Reconstructing a 17th-Century Wooden Synagogue

The husband-and-wife team of Rick and Laura Brown has reconstructed the synagogue of the Polish town of Gwoździec. In an interview, Rick Brown discusses the project itself and the building’s elaborate architecture, ornate wooden carvings, and paintings. In a visual idiom lost and nearly forgotten today, the artwork borrowed symbols and motifs from local Christians but blended them with uniquely Jewish features like the “centralized architectural element” of a high cupola:

Now, we believe Gwoździec was where they came up with this new idea of creating a very elaborate, multi-tiered wooden panel ceiling—we call it a cupola, and it moves upward and inward toward the top. . . . This is where the synagogue was creating its own architectural identity separate from the Christian churches. See, the Christian churches were based on the basilica: a long, straight nave, this processional. You come up the staircase, you go through the doors, you go down the aisle, and you come to the altar at the end. In this synagogue, in Gwoździec, the bimah was in the center; this is where the Torah scrolls were brought during a service, this is where the rabbi would speak, and the congregation would move around the bimah in a kind of circular fashion.

Read more at YIVO

More about: Jewish architecture, Jewish art, Poland, Shtetl, Synagogue

Iran’s Program of Subversion and Propaganda in the Caucasus

In the past week, Iranian proxies and clients have attacked Israel from the West Bank, Gaza, Lebanon, and Yemen. Iran also has substantial military assets in Iraq and Syria—countries over which it exercises a great deal of control—which could launch significant attacks on Israel as well. Tehran, in addition, has stretched its influence northward into both Azerbaijan and Armenia. While Israel has diplomatic relations with both of these rival nations, its relationship with Baku is closer and involves significant military and security collaboration, some of which is directed against Iran. Alexander Grinberg writes:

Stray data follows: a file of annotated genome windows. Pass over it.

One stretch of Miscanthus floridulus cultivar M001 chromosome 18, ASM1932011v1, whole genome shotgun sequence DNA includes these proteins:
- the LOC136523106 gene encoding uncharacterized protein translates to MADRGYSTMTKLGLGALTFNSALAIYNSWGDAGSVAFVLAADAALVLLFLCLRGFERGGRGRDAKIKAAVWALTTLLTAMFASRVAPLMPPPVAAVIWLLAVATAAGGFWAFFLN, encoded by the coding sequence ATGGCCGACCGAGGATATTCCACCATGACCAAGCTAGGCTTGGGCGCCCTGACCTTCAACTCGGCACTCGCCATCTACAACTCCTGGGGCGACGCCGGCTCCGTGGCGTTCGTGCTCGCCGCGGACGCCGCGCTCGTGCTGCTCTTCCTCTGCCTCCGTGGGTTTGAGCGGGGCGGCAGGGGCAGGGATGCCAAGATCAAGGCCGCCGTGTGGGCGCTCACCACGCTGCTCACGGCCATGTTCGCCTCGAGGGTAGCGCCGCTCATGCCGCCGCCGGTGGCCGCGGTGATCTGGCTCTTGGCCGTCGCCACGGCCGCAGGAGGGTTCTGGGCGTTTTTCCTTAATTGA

Iran exploits ethnic and religious factors in both Armenia and Azerbaijan to further its interests. . . . In Armenia, Iran attempts to tarnish the legitimacy of the elected government and exploit the church’s nationalist position and tensions between it and the Armenian government; in Azerbaijan, the Iranian regime employs outright terrorist methods similar to its support for terrorist proxies in the Middle East [in order to] undermine the regime.

Huseyniyyun (Islamic Resistance Movement of Azerbaijan) is a terrorist militia made up of ethnic Azeris and designed to fight against Azerbaijan. It was established by the Islamic Revolutionary Guard Corps . . . in the image of other pro-Iranian militias. . . . Currently, Huseyniyyun is not actively engaged in terrorist activities as Iran prefers more subtle methods of subversion. The organization serves as a mouthpiece of the Iranian regime on various Telegram channels in the Azeri language. The main impact of Huseyniyyun is that it helps spread Iranian propaganda in Azerbaijan.

The Iranian regime fears the end of hostilities between Armenia and Azerbaijan because this would limit its options for disruption. Iranian outlets are replete with anti-Semitic paranoia against Azerbaijan, accusing the country of awarding its territory to Zionists and NATO. . . . Likewise, it is noteworthy that Armenian nationalists reiterate hideous anti-Semitic tropes that are identical to those spouted by the Iranians and Palestinians. Moreover, leading Iranian analysts have no qualms about openly praising [sympathetic] Armenian clergy together with terrorist Iran-funded Azeri movements for working toward Iranian goals.

Read more at Jerusalem Institute for Strategy and Security

More about: Azerbaijan, Iran, Israeli Security